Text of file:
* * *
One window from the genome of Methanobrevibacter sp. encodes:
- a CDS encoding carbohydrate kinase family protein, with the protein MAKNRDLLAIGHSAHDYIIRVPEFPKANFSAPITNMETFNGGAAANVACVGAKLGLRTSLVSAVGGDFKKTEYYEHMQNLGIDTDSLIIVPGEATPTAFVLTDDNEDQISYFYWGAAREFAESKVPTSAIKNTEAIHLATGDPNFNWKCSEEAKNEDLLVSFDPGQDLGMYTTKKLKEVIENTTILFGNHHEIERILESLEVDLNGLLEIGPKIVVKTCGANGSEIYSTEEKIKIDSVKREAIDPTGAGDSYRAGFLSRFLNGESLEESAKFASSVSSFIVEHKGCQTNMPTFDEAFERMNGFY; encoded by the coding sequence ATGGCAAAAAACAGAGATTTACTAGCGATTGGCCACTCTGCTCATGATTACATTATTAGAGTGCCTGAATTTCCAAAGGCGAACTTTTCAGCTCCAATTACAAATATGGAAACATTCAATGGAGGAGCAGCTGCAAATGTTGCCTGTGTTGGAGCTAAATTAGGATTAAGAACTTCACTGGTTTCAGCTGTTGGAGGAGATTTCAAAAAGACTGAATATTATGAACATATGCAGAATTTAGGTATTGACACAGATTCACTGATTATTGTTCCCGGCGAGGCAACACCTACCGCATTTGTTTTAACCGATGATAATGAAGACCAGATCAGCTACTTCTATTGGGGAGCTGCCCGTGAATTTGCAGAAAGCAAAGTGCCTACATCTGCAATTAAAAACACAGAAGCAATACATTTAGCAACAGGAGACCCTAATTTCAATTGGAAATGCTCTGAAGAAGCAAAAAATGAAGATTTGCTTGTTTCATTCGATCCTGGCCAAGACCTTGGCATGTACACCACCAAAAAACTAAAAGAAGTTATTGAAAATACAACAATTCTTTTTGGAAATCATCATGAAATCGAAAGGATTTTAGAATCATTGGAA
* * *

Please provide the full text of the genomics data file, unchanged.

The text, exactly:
One window from the genome of Methanobrevibacter sp. encodes:
- a CDS encoding carbohydrate kinase family protein, with the protein MAKNRDLLAIGHSAHDYIIRVPEFPKANFSAPITNMETFNGGAAANVACVGAKLGLRTSLVSAVGGDFKKTEYYEHMQNLGIDTDSLIIVPGEATPTAFVLTDDNEDQISYFYWGAAREFAESKVPTSAIKNTEAIHLATGDPNFNWKCSEEAKNEDLLVSFDPGQDLGMYTTKKLKEVIENTTILFGNHHEIERILESLEVDLNGLLEIGPKIVVKTCGANGSEIYSTEEKIKIDSVKREAIDPTGAGDSYRAGFLSRFLNGESLEESAKFASSVSSFIVEHKGCQTNMPTFDEAFERMNGFY; encoded by the coding sequence ATGGCAAAAAACAGAGATTTACTAGCGATTGGCCACTCTGCTCATGATTACATTATTAGAGTGCCTGAATTTCCAAAGGCGAACTTTTCAGCTCCAATTACAAATATGGAAACATTCAATGGAGGAGCAGCTGCAAATGTTGCCTGTGTTGGAGCTAAATTAGGATTAAGAACTTCACTGGTTTCAGCTGTTGGAGGAGATTTCAAAAAGACTGAATATTATGAACATATGCAGAATTTAGGTATTGACACAGATTCACTGATTATTGTTCCCGGCGAGGCAACACCTACCGCATTTGTTTTAACCGATGATAATGAAGACCAGATCAGCTACTTCTATTGGGGAGCTGCCCGTGAATTTGCAGAAAGCAAAGTGCCTACATCTGCAATTAAAAACACAGAAGCAATACATTTAGCAACAGGAGACCCTAATTTCAATTGGAAATGCTCTGAAGAAGCAAAAAATGAAGATTTGCTTGTTTCATTCGATCCTGGCCAAGACCTTGGCATGTACACCACCAAAAAACTAAAAGAAGTTATTGAAAATACAACAATTCTTTTTGGAAATCATCATGAAATCGAAAGGATTTTAGAATCATTGGAA